Craft beer is enjoying something of a revolution and one of the latest Scottish concoctions, brewed on a micro-scale from the heart of Angus, certainly looks set to take the fine ale market by storm.
Redcastle Ale, which is now being launched into pubs and retailers across the country, is almost entirely inspired by the intrinsic link between the brewery industry and Scotland’s native heavy horse.
Named in tandem with the Clydesdales bred under his prefix, former farmer and property developer John Anderson turned on the taps to Scotland’s newest micro-brewery Redcastle, at Drummygar Farm, just this month.
“It’s been an incredible journey to get to this stage,” said John, following a long two-year process to take planning into production.
“Horses have played a significant role in the history of ale.
“They are certainly to blame for this latest project.”.
Traditionally horses became a familiar sight at breweries for carting casks and kegs on their delivery rounds, but they also bore the brunt of the effort behind the scenes, wheeling the mill stones that ground the malt down.
More recently Budweiser has harnessed the power of the Clydesdale horse as a brilliant marketing tool and renowned talisman for the brand.
“I got the chance to visit one of the Budweiser operations in America and it just makes your hairs stand on end,” he said.
“I was like a child in Willy Wonka’s Chocolate Factory. It was hugely inspiring. I’ve certainly been lucky that horses have given me some of the best experiences of my life.”
Indeed John’s Redcastle stud, which was founded upon the bloodlines of champion mare Carnfinton Apple Blossom, has produced many breed leaders – not least Redcastle Alena, arguably one of Scotland’s most successful show mares.
Amid the driving ranks, Redcastle also scaled to the top of many of the heavy horse turnout sections at agricultural events the length and breadth of the UK, including the Royal and Great Yorkshire.
“At the 2006 Royal Highland Show, we lifted the Cawdor Cup with Alena, before progressing to win the Ladies Cart, the unicorn, team of four and team of six in the heavy horse turnouts,” he said. “It was an unbelievably special year.”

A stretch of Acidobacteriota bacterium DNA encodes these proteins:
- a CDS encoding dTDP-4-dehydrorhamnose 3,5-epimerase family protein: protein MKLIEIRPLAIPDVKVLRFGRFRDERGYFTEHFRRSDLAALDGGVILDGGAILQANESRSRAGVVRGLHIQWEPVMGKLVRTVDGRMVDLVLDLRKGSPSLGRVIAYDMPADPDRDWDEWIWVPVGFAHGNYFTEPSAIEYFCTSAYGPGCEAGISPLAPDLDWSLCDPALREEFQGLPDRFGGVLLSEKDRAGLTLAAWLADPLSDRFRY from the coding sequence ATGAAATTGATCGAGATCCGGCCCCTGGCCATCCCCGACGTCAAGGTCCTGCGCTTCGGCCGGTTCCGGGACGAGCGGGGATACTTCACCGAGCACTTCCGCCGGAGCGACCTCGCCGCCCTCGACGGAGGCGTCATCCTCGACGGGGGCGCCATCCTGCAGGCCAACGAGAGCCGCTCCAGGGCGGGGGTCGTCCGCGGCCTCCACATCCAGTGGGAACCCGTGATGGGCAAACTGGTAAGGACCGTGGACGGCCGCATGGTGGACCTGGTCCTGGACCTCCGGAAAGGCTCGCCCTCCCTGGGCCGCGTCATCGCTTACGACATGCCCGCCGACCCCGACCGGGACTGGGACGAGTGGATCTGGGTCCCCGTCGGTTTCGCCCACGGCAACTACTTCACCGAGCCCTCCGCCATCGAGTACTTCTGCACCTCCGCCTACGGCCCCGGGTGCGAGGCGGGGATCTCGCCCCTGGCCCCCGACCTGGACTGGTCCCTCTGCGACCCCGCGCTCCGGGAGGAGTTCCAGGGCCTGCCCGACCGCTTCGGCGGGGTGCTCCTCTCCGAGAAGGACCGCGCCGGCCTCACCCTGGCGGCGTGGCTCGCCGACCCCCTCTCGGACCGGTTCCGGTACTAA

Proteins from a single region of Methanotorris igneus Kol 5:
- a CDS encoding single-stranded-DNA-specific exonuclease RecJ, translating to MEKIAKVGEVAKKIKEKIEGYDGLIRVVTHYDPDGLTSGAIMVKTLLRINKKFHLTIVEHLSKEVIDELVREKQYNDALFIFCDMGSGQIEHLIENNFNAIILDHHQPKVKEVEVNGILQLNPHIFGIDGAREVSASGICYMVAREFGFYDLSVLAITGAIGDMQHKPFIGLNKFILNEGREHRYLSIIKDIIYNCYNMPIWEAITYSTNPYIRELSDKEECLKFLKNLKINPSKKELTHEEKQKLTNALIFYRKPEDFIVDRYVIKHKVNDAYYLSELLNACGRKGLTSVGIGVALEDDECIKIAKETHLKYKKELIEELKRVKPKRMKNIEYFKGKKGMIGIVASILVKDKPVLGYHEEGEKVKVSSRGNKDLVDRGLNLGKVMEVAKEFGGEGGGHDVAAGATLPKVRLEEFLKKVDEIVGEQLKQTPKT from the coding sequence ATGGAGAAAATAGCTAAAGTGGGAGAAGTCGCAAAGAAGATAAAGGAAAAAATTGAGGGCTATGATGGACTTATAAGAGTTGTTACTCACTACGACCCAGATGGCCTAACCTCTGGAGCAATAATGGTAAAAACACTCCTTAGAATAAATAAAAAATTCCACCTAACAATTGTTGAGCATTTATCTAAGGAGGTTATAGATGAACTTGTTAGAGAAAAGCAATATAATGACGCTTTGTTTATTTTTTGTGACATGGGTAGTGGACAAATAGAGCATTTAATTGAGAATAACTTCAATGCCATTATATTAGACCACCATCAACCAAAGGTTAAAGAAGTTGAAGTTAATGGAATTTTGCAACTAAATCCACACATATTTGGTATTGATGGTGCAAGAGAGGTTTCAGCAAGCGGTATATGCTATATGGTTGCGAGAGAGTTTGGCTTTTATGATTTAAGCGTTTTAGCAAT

Now, exactly a decade on, John’s horses have led to a new chapter under the Redcastle banner.
The new Redcastle plant, which has been built to a 10-barrel, 1,600-litre capacity, utilises a relatively straightforward process to transform malt extract, hops and some yeast, into the finest craft ale.
So what gives the three core Redcastle ales their distinctive taste?
“We’ve kegged three primary ‘flavours’ to launch under the Redcastle label, but we will be tinkering with more unique and special varieties to expand the brand and they will be produced for the bottling line over the coming weeks and months,” said John, who brought local ale enthusiast Chris Hall on board as Redcastle’s head brewer.
The beers draw their sugar content from Maris Otter – an autumn sown variety of UK malting barley – as well as British-grown oats.
Their recipes also harness a mix of UK and American hops and yeast to brew the tasty concoctions.
These principal ales include Tower, a 4.8%ABV IPA; the Crusader, a 4% pale ale, and Red Lady a 4% ruby beer.
“We wanted to stay true to Scotland and our castle theme, so each of the ales carries a name inspired by Redcastle and its surrounding Lunan Bay landscape,” John added.
The Tower IPA offers a really fruity aroma, with hints of toffee and caramel.
Crusader, on the other hand, is a really pleasant all-round pale ale – which will appeal to people that don’t like a beer to taste too bitter.
Red Lady is a very distinctive ruby beer, with a slight hint of chocolate malt, so it will definitely stand out from the crowd for any ale enthusiast.
More recently, Chris and John also concocted Gun Powder, a craft coconut, mango and chilli flavoured ale, which, at a stronger 5.5%ABV, will shortly file out of the Redcastle bottling line.
“It’s been an incredible learning curve, but Chris and I are really excited about the future flavours we’ll be able to bring to the market,” John said.
“We’ve taken our time to make sure the flavours are just right, but all the while we wanted to produce a very high quality, unique and specialised product.
Whilst it’s very early days yet for the Redcastle brewery, the ales are already available in pubs across Angus, Tayside and Perthshire – including at Lochlands in Arbroath, Greyfriars and Wetherspoons in Perth and at further Wetherspoons bars including in Blairgowrie and at Dundee’s Counting House.
“You can also buy our beer through SIBA and Beerflex, but we also have plans to bring it out to local farmers markets so we’d like everyone to keep an eye out for us.”